The Environmental Protection Agency has approved the request of the Kansas Department of Agriculture for a Section 18 emergency exemption for the use of Ally herbicide (metsulfuron methyl) in grain sorghum.
The Kansas Grain Sorghum Producers Association had asked KDA to apply for the Section 18 to allow Ally usage in sorghum.
The emergency exemption will allow Kansas growers to use Ally in grain sorghum to control pigweed species, puncturevine, velvetleaf and other weeds. According to information from KDA, Ally can be applied up to Aug. 15. The label rate is one application of one-twentieth ounce Ally plus one-fourth pound active ingredient 2,4-D amine. DuPont was expected to have the Section 18 labels to dealers by May 26.
"This gives our growers another tool in their crop protection toolbox to help them control weeds," KGSPA Executive Director Jere White said. "Ally herbicide has been identified by Kansas State University Extension as offering cost effective weed control in grain sorghum."
Ally herbicide is manufactured by DuPont and is used with 2,4-D for weed control. Weeds controlled with a tank mix of Ally and 2,4-D include pigweed, puncturevine and velvetleaf.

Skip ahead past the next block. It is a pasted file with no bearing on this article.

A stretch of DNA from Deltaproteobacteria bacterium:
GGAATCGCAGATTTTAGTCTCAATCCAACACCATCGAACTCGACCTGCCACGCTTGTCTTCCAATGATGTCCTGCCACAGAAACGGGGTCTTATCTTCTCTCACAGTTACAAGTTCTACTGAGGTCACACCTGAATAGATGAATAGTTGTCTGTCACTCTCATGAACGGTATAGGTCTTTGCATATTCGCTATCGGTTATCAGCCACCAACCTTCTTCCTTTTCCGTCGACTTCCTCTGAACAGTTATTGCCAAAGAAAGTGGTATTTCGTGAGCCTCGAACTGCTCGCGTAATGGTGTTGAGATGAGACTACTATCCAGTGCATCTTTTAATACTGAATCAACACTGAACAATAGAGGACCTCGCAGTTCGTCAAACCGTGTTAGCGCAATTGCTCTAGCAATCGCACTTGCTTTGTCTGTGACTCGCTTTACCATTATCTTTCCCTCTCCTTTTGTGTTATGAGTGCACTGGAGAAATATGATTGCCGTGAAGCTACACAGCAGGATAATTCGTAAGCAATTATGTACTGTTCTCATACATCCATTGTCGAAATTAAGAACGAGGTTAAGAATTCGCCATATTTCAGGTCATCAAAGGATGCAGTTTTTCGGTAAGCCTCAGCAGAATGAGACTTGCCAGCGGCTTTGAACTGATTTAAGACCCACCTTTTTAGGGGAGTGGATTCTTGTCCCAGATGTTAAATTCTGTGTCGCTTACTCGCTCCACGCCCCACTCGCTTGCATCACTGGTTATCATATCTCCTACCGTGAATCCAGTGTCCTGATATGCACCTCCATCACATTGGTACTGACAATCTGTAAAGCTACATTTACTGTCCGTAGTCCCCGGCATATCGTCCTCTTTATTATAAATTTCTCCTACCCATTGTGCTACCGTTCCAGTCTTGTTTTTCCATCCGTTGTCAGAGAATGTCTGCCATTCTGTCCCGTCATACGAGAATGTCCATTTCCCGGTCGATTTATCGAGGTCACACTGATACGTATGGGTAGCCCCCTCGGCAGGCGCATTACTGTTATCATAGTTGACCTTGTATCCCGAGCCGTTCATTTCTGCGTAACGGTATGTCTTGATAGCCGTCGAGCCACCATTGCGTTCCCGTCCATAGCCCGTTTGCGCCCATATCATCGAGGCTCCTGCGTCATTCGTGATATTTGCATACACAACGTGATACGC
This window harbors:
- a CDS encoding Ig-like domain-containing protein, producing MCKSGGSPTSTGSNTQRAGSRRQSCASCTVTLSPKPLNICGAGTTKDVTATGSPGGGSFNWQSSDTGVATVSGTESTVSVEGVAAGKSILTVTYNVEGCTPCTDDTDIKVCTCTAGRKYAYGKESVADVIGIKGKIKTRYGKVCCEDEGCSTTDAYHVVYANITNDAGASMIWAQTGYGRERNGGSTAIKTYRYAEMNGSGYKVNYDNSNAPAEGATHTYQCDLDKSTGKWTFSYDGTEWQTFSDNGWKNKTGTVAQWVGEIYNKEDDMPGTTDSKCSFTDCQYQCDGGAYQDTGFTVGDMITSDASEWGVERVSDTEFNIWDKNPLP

KGSPA urges growers to exercise caution in using 2,4-D near off-target susceptible plants.
"We are telling growers to read and follow label directions, especially as they relate to avoiding contact of 2,4-D with susceptible crops and other desirable broadleafs," White said.
The labels often specifically list susceptible plants that include cotton, soybeans, beans, certain legumes, grapes, peas, fruit trees, tobacco, tomatoes and ornamental plants. The labels often state that even minute quantities of the spray may cause severe injury to susceptible vegetation, according to KDA information.